Kaunos was a city of ancient Caria, Anatolia, a few km west of the modern town of Dalyan, Muğla Province, Turkey. Kaunos was said to have been founded by Kaunos, son of Miletos and Kyane, on the southern coast of Caria, opposite Rhodes. It was in a district later under the jurisdiction of Rhodes known as Peraea, "the Rhodian Shore", at the foot of Mount Tarbelos. Its acropolis was called Imbros. It exported, chiefly to Rome, highly prized figs. It was the home of the painter Protogenes. It was a member of the Chrysaorian League.
The ruins of the city are near Dalyan, on the right bank of the ancient Kalbis. Among them are a theatre, a large rectangular building that may have been a temple, others of uncertain description, a Byzantine church, and rock-hewn tombs.
Kaunos was Christianized early, and bishops are known beginning from the 4th century. Four bishops are mentioned by Lequien (I, 981): Basil, who attended the Council of Seleucia in 359; Antipater, who attended the Council of Chalcedon in 451; Nicolaus, who subscribed the letter to Emperor Leo in 458; and Stephanus, who attended the Council of Nicaea in 787. The Synecdemus of Hierocles and most Notitiae Episcopatuum, as late as the 12th or 13th century, place it in Lycia, as a suffragan of Myra.
Kaunos remains a titular see of the Roman Catholic Church, Cauniensis; the seat has been vacant since the death of the last bishop in 1972. There are three ways of reaching Kaunos which attract great attention today owing to its Venetian type of channel and Lycian type of tombs . The visitors who come by means of their yachts, land on the island named Delikli Ada and reach the site of the ruins by starting off in small boats from here; those who come from Marmaris by sea route, drop anchor in the vicinity of Delikli Ada and also reach the site of the ruins in small boats; and those who come by land route, reach the ruins by starting boats from the Village of Dalyan which is at a distance of 27 km from Köycegiz.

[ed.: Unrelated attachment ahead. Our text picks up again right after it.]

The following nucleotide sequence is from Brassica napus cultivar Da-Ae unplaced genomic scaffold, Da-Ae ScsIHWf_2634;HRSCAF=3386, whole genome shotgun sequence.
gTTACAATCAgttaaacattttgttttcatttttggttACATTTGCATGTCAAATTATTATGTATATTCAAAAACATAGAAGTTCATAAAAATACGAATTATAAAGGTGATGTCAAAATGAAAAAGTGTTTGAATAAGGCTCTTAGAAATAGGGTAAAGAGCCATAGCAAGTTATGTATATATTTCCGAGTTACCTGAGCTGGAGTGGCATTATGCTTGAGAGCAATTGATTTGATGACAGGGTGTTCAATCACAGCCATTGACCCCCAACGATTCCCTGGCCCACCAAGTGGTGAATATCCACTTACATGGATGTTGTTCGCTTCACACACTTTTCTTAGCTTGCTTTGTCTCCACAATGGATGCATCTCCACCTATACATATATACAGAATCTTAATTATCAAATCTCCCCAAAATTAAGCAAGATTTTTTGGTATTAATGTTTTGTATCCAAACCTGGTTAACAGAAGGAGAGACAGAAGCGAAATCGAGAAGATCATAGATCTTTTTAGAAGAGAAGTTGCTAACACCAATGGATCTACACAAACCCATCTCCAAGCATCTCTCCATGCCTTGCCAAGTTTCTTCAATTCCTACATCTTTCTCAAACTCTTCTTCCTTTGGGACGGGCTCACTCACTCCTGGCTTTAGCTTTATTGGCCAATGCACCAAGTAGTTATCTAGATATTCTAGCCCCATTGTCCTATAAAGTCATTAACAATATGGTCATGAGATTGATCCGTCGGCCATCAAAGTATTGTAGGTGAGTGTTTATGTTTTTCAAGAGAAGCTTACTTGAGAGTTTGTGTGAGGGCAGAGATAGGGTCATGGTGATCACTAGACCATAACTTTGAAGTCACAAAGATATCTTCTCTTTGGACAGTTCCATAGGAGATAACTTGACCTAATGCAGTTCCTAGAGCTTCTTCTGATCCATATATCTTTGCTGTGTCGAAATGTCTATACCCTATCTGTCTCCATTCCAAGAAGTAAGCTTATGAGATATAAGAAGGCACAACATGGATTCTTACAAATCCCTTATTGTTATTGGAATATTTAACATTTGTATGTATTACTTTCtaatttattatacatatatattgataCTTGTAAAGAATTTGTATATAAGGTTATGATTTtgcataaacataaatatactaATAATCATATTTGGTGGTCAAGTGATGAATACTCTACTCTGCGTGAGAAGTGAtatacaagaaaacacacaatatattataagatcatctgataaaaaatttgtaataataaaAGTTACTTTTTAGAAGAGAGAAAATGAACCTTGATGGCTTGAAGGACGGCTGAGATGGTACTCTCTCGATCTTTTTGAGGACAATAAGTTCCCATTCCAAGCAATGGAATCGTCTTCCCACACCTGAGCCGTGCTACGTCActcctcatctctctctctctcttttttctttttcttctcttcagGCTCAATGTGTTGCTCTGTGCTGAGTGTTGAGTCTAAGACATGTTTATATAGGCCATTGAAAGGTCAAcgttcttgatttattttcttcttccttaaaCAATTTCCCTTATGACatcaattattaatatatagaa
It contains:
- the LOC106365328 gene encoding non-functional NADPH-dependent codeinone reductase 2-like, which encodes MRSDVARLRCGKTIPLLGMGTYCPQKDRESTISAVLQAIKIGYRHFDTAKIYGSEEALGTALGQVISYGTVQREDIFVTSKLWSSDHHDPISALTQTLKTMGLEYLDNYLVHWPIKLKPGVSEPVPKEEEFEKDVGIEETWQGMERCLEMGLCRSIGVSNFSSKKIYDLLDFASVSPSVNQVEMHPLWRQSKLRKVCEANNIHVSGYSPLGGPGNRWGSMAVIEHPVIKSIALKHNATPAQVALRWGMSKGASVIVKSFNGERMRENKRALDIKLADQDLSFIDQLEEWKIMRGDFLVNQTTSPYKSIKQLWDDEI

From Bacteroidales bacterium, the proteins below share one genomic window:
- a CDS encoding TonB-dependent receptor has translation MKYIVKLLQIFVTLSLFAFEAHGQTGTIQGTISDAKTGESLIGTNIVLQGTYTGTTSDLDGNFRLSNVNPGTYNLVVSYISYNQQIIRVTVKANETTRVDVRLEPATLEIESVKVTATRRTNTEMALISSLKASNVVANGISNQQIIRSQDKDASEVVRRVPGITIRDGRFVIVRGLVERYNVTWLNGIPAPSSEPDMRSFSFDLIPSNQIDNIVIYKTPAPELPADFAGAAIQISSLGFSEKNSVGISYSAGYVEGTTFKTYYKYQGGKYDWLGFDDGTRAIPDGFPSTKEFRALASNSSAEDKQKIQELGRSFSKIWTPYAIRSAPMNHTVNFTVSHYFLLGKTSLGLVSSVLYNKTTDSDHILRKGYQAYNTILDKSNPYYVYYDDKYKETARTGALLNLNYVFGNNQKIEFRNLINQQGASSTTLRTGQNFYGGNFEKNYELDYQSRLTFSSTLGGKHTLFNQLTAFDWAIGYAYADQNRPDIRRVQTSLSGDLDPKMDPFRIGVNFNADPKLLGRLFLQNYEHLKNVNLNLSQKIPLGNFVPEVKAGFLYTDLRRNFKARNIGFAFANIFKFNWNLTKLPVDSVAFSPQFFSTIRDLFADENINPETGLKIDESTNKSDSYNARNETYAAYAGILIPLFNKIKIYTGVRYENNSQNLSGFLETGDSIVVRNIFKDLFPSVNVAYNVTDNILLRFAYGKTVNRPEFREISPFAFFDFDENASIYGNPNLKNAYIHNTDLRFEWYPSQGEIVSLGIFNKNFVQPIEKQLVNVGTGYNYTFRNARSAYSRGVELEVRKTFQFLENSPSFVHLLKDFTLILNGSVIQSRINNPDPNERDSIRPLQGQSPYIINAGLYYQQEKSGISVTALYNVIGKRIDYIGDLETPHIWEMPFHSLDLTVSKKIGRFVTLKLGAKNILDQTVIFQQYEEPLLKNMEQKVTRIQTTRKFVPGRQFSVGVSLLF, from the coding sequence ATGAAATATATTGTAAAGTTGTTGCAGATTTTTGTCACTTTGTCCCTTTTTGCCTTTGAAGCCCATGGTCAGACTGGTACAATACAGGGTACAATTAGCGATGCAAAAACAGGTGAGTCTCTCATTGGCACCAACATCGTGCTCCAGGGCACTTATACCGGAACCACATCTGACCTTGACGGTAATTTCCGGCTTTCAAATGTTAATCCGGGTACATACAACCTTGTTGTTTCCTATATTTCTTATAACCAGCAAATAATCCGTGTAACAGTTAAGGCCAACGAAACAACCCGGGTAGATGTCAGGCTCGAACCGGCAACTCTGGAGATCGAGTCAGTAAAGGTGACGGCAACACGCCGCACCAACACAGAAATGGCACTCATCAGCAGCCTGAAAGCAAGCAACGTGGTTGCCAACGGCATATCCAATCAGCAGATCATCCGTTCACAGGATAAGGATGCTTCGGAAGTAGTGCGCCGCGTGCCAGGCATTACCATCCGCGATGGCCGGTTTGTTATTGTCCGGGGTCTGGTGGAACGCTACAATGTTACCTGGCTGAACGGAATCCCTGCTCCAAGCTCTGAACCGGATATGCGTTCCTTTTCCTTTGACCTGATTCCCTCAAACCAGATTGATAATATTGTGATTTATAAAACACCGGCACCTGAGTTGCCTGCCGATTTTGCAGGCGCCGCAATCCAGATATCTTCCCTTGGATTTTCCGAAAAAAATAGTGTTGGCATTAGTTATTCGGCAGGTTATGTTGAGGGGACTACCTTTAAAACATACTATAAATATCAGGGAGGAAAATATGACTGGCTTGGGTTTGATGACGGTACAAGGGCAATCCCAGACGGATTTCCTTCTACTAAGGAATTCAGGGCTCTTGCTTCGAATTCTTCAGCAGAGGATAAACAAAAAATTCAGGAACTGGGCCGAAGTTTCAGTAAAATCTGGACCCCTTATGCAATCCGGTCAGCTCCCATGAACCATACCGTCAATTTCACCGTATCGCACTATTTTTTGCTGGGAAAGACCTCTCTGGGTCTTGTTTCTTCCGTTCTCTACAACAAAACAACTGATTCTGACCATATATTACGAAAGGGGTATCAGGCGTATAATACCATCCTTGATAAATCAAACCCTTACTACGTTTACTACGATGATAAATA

The existance of the ruins of Kaunos was first discovered in the year 1842, and excavations have been carried on there by the Turkish archaeologists under the supervision of Prof. Baki Ögün since 1967.
Kaunos, the son of Miletos, had been indicated as the founder of the city and therefore, it had been named Kaunos. The city was first captured by the Persians and then by Alexander and in the year 189 B.C., it was made subject to the Kingdom of Rhodes. We know that it continued until the year 167 B.C. Kaunos was the subjected to the kingdom of Pergamon and was brought directly under the sovereignty of Rome after 133 B.C. You reach the site of the ruins by means of channel adorned with Lycian type tombs belonging to the 4th century B.C. The first place that we see is the acropolis of Kaunos. The northern part of the city wall, which surrounds the acropolis, belongs to the period of Mausolos. The northwestern part has Hellenistic qualities. And starting from the harbour are seen the city walls of Cyclopean type belonging to the Archaic Period.
The theater belonging to the Roman Period is located at the skirt of the acropolis and its southern part is carved in the rock; the other parts are shaped into seats supported by gable roof vaults. There are 33 rows of seats, the scene has collapsed and the part of the orchestra has been filled in.
A temple, revealed by the recent excavations, is located at far west of the theater, and a church and the magnificent walls of the Roman Bath are visible beyond it. Another temple belonging to the Roman Period is located behind the bath. As we go downwards, we see the remains of a wall built in the shape of three-fourths of a circle with a row of columns on it and, behind it, a temple of the Doric order.
The locality called Sülüklü Göl - the Lake of Leeches in Kaunos today, was a harbour closed by means of chains during the Antique Period. The excavations performed at the north of this harbour have revealed a stoa which used to form a part of the port agora.
The fountain near the stoa has a plan of inantis style and has been restored recently, and the inscription which is seen on its side facing the harbour, contains the written decrees concerning the customs house.
Kaunos today is accessible by taking a row-boat across the river down the street from the Dalyan Donmez Hotel at the river. Once across the river it is a 15 minute walk to the main gate of Kaunos. If you have traveled by boat from Marmaris or Fethiye your boat captain will be able to answer your questions about the ancient city and how to get to the entrance.